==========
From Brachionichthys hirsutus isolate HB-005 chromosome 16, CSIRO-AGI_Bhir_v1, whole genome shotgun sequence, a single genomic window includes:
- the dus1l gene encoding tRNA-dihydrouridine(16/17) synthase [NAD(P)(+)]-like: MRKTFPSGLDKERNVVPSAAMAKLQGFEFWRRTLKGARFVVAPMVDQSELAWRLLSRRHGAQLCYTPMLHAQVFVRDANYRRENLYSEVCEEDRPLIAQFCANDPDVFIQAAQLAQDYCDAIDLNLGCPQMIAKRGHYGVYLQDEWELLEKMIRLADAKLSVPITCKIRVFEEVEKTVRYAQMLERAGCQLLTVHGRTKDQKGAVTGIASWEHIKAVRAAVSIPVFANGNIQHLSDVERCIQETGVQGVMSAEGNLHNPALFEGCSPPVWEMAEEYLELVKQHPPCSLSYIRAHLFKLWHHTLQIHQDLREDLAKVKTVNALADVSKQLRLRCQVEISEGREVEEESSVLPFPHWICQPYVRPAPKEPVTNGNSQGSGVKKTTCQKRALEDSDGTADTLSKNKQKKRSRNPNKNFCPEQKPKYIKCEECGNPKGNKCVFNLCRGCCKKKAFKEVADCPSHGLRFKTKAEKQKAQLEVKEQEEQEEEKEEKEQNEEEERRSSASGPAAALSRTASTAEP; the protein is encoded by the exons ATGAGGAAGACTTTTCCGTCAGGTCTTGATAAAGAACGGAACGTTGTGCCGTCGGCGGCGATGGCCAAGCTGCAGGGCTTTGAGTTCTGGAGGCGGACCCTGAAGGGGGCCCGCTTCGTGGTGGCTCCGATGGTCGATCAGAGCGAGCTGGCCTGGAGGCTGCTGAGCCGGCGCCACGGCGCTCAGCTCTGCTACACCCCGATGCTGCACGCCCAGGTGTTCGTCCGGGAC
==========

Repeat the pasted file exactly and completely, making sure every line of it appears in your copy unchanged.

From Brachionichthys hirsutus isolate HB-005 chromosome 16, CSIRO-AGI_Bhir_v1, whole genome shotgun sequence, a single genomic window includes:
- the dus1l gene encoding tRNA-dihydrouridine(16/17) synthase [NAD(P)(+)]-like: MRKTFPSGLDKERNVVPSAAMAKLQGFEFWRRTLKGARFVVAPMVDQSELAWRLLSRRHGAQLCYTPMLHAQVFVRDANYRRENLYSEVCEEDRPLIAQFCANDPDVFIQAAQLAQDYCDAIDLNLGCPQMIAKRGHYGVYLQDEWELLEKMIRLADAKLSVPITCKIRVFEEVEKTVRYAQMLERAGCQLLTVHGRTKDQKGAVTGIASWEHIKAVRAAVSIPVFANGNIQHLSDVERCIQETGVQGVMSAEGNLHNPALFEGCSPPVWEMAEEYLELVKQHPPCSLSYIRAHLFKLWHHTLQIHQDLREDLAKVKTVNALADVSKQLRLRCQVEISEGREVEEESSVLPFPHWICQPYVRPAPKEPVTNGNSQGSGVKKTTCQKRALEDSDGTADTLSKNKQKKRSRNPNKNFCPEQKPKYIKCEECGNPKGNKCVFNLCRGCCKKKAFKEVADCPSHGLRFKTKAEKQKAQLEVKEQEEQEEEKEEKEQNEEEERRSSASGPAAALSRTASTAEP; the protein is encoded by the exons ATGAGGAAGACTTTTCCGTCAGGTCTTGATAAAGAACGGAACGTTGTGCCGTCGGCGGCGATGGCCAAGCTGCAGGGCTTTGAGTTCTGGAGGCGGACCCTGAAGGGGGCCCGCTTCGTGGTGGCTCCGATGGTCGATCAGAGCGAGCTGGCCTGGAGGCTGCTGAGCCGGCGCCACGGCGCTCAGCTCTGCTACACCCCGATGCTGCACGCCCAGGTGTTCGTCCGGGAC